Snowyside custom bivy on the Plains of Abraham

Snowyside custom bivy on the Plains of Abraham

I ordered the Snowyside with the longer zipper going down the side. The velcro arrangement for the netting could be considered a PITA, but it is simple enough and once in place protects from bugs and critters. In general I find this to be a minor con point. Also, in my view there’s no other manufacturer that offers this kind of quality construction and materials at such a good price point. OF NOTE: my bivy is the earlier iteration, not the one currently advertised that looks to incorporate improvements. I don’t own a scale but according to John the weight of this particular item is about a pound; also I can tell you that it doesn’t pack up to “the size of a softball” per the newer description. I usually rolled it up and used one of the side pockets on my small Zimmerbuilt pack for carrying, freeing up valuable space inside the main body of the pack. In sum, I consider this bivy bomber: it stays in my ski pack as emergency shelter and will be what I use this coming season for any higher altitude trips, especially on snow.

Cuben Bivy

side porch bivy site for Borah Gear cuben bivy

side porch bivy site for Borah Gear cuben bivy

For fast packing trips where I am camping lower, where I want minimal weight, and where I am looking for minimal size, I picked up the Borah Gear Cuben Bivy. It’s packed size is tiny. It’s light (4.5 oz.). It offers just the right amount of protection to a sleep system. I’ll qualify that I’ve only used this bivy on two nights, when I fast packed Mt. Rainier’s Wonderland Trail (93 miles) in 3 days. I obviously wasn’t spending any time “camping”….I moved for 15 to 17 hours per day and then flopped. Despite a favorable weather forecast, I packed a ZPacks Pocket Tarp just in case (it stayed in my pack). My first night was spent sleeping under the stars, and the second I crashed on a cabin side porch, which afforded me a wood elevated floor and a roof over head. In these conditions this bivy was perfect, adding just a touch of warmth to my sleep system but with a netted head area so my breath escaped outside, but kept the roving rodents out of my warm enclosure. This piece of kit is still roomy enough for a full 2.5 inch pad, and I coupled that with an Enlightened Equipment Enigma 50 degree quilt. I always pack with entire systems in mind for anticipated conditions (plus reserve safety and weather protection), and in this case I also carried a Borah Gear.....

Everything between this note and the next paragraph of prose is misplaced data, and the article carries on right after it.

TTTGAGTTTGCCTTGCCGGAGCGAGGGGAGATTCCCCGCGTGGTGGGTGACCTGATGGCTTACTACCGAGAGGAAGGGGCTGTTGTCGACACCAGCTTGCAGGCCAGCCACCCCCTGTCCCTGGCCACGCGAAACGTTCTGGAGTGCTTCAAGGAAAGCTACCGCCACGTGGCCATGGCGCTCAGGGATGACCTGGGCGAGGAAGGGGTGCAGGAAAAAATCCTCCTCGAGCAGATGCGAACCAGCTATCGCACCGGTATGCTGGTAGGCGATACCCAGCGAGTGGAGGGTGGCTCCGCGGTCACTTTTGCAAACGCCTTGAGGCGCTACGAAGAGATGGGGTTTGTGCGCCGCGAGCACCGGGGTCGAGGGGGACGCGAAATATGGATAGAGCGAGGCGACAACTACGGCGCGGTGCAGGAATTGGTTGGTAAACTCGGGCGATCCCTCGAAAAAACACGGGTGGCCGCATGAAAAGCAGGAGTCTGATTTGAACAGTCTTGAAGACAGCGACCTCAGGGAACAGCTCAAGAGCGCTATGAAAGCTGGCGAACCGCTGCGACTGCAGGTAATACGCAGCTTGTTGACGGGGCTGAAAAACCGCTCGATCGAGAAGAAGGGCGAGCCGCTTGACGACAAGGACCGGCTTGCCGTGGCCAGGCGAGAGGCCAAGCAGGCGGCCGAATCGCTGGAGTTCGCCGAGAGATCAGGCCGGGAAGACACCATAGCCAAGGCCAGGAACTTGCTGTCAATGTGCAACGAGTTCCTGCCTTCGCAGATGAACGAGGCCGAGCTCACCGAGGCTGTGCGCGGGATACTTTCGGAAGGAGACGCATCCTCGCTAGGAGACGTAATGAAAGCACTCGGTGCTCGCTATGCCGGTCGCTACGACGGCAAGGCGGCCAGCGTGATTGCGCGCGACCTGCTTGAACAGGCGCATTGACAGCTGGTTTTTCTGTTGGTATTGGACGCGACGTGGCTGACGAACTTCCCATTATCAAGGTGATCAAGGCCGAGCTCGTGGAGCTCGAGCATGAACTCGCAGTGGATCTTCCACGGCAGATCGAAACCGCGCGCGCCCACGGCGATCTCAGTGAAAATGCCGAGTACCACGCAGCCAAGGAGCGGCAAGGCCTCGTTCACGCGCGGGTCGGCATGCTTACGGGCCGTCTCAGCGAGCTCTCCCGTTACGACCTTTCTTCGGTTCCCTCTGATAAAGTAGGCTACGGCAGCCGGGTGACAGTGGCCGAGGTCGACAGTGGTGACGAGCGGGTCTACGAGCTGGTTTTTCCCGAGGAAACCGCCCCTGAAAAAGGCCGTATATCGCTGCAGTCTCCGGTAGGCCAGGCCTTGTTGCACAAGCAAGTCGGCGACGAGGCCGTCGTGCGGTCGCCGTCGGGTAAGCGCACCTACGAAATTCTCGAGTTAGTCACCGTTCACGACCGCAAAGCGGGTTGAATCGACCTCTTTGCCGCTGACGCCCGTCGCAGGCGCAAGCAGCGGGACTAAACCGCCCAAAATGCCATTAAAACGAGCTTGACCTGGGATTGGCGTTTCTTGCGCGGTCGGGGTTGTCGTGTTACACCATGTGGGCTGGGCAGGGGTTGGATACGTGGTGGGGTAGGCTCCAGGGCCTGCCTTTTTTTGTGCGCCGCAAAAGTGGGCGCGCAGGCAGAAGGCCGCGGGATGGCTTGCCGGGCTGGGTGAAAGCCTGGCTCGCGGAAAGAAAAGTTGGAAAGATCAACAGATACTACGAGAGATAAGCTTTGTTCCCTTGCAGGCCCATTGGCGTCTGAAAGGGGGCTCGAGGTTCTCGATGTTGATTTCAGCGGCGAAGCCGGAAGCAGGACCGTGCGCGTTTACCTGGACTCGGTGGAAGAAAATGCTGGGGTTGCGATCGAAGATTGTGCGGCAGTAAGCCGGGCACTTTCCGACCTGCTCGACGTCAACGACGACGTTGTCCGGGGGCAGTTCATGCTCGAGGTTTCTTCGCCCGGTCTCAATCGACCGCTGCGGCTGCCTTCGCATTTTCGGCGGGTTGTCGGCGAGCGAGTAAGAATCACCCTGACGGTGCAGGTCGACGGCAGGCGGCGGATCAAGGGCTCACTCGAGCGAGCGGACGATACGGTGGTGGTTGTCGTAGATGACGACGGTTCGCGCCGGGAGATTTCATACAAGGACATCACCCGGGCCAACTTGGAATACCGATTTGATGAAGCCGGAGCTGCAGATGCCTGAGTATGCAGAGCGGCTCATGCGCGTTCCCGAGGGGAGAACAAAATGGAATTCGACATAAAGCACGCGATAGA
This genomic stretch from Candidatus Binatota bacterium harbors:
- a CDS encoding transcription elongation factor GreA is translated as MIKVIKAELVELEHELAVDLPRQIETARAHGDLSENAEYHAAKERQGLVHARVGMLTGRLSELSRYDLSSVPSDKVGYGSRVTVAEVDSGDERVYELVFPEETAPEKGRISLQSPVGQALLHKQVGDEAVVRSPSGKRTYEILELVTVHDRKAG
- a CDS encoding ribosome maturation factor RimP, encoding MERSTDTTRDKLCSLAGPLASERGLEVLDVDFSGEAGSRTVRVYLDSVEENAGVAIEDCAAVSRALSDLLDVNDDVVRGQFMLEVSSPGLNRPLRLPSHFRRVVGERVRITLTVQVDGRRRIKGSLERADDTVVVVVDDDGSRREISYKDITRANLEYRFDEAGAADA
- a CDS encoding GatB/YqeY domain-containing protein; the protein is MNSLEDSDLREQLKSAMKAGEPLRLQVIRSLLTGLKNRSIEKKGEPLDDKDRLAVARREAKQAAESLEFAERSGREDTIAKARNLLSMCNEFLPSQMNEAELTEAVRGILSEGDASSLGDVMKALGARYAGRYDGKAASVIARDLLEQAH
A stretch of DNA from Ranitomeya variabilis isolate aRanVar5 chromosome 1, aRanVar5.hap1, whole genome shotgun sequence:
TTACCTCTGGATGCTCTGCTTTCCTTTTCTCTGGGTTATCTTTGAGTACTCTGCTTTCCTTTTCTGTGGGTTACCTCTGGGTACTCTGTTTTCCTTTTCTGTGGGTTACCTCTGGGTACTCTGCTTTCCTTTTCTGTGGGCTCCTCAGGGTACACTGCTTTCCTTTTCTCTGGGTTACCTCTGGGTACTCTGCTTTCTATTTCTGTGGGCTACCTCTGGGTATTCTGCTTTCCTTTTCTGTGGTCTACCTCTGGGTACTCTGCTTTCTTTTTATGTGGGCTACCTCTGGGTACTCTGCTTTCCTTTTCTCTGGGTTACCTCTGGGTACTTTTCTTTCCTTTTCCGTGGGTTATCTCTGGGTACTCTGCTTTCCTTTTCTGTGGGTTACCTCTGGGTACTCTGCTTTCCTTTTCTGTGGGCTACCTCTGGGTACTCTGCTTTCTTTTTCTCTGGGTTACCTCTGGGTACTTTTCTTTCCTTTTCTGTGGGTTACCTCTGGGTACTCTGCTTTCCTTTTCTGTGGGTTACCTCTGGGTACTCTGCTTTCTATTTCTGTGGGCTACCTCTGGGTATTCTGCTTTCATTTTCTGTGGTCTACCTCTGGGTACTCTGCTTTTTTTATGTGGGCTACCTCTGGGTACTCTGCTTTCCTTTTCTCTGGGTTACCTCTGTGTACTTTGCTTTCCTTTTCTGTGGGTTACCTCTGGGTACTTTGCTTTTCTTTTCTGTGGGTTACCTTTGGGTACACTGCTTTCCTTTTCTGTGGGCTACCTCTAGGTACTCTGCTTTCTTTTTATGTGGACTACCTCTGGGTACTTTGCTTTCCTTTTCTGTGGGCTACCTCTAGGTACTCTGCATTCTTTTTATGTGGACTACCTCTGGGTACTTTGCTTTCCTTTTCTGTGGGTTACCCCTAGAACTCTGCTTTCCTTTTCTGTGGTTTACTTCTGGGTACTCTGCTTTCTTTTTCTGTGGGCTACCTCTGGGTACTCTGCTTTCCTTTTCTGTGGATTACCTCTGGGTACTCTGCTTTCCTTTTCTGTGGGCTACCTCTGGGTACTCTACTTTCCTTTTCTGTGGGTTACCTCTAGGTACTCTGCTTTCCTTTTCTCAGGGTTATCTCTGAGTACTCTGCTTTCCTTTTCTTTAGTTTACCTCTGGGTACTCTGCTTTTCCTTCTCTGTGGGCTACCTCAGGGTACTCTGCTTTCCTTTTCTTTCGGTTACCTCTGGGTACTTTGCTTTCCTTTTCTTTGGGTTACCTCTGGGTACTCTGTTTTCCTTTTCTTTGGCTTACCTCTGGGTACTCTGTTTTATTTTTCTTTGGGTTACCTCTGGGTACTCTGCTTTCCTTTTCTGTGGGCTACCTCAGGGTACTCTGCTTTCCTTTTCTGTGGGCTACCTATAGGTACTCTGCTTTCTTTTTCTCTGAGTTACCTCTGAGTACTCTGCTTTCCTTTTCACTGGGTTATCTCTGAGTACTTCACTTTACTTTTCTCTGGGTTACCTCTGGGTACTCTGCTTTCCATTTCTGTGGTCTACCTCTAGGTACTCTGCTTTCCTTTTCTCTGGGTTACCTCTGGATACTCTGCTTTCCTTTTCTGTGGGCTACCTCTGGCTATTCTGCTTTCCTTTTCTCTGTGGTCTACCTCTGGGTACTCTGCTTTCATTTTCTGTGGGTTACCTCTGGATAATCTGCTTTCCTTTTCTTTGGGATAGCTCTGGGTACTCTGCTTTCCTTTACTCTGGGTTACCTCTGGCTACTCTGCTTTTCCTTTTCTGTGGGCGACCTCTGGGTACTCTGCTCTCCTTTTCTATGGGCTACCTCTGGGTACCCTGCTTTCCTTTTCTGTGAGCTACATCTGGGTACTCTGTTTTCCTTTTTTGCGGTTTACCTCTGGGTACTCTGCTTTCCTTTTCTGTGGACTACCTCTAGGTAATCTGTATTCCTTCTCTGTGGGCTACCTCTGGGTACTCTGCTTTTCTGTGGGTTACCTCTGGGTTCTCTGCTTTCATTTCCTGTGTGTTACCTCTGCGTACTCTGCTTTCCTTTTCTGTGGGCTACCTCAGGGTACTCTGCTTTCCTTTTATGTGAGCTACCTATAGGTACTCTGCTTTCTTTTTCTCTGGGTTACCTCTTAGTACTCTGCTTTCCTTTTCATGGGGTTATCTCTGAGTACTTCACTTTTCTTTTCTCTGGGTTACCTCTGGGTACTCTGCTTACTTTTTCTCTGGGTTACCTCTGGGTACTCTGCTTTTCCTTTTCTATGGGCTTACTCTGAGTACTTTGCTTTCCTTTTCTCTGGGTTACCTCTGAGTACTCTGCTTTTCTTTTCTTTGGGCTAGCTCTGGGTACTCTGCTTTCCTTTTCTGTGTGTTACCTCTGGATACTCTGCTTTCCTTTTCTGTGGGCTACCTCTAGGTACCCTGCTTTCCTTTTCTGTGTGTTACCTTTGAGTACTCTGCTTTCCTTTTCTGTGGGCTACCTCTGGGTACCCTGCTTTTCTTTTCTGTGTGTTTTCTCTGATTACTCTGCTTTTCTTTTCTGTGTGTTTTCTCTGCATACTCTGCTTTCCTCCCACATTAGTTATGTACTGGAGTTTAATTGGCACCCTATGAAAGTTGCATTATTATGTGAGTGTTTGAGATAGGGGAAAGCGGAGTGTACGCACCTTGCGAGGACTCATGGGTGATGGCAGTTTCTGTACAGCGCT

Down Jacket

Borah Gear down jacket, worn during lunch break in sub freezing temps

Borah Gear down jacket, worn during lunch break in sub freezing temps

If I didn’t use the jacket to supplement my sleep system, I used it to stuff my pillow. It’s extremely light (5.4 ozs), stuffs incredibly small, and is well constructed. It’s a minimalist piece, with a pullover design, short zipper and not too long with no pockets. Unlike the photo on John’s site, mine came with the zipper extending all the way up the collar. I found the sleeves nice and long, providing ample coverage over my hands. All this for $180, quite the deal. Perhaps the jury is still out on the long term fundamentals of water resistant down, but this jacket is filled with 2.3 ozs of 850. I was able to fit my entire sleep system into a smallish stuff sack: quilt, down jacket, booties, and EE Hoodlum.

Down Vest

Even more minimalist, I pack the down vest when the trip warrants. 3.7 ozs for size L, again with no pockets and the vest has no collar. The minuscule pack size and weight make it a no brainer to bring along on summer trips where I am not packing the down jacket. Not bad for $100.

I am always happy to write reviews for a company that manufactures quality, specialized gear here in the US along with offering excellent customer service. Borah Gear also offers some of the best bargains out there. There won’t be a trip in my immediate future that won’t see one or more of these items in my bag. And yes, I gladly paid full price for everything.

stuff sack containing EE 50 degree Enigma quilt, Borah Gear down jacket, EE booties and Hoodlum

stuff sack containing EE 50 degree Enigma quilt, Borah Gear down jacket, EE booties and Hoodlum


frost covered Borah Gear Snowyside eVent bivy

frost covered Borah Gear Snowyside eVent bivy

Willis Wall Year in Review 2015

Just a bit early this year but a Happy Holidays goes out to everyone! I had a good year hiking (and biking) solo and with my daughter, and got out with my buddy Craig a few times. Places included: Mt. Rainier National Park, Mt. Hood, Mt. St. Helens, Mt. Adams, Alpine Lakes, Enchantments, and Olympic National Park. Please enjoy this video compilation from the past 10 months.

Zimmerbuilt Custom Packs Review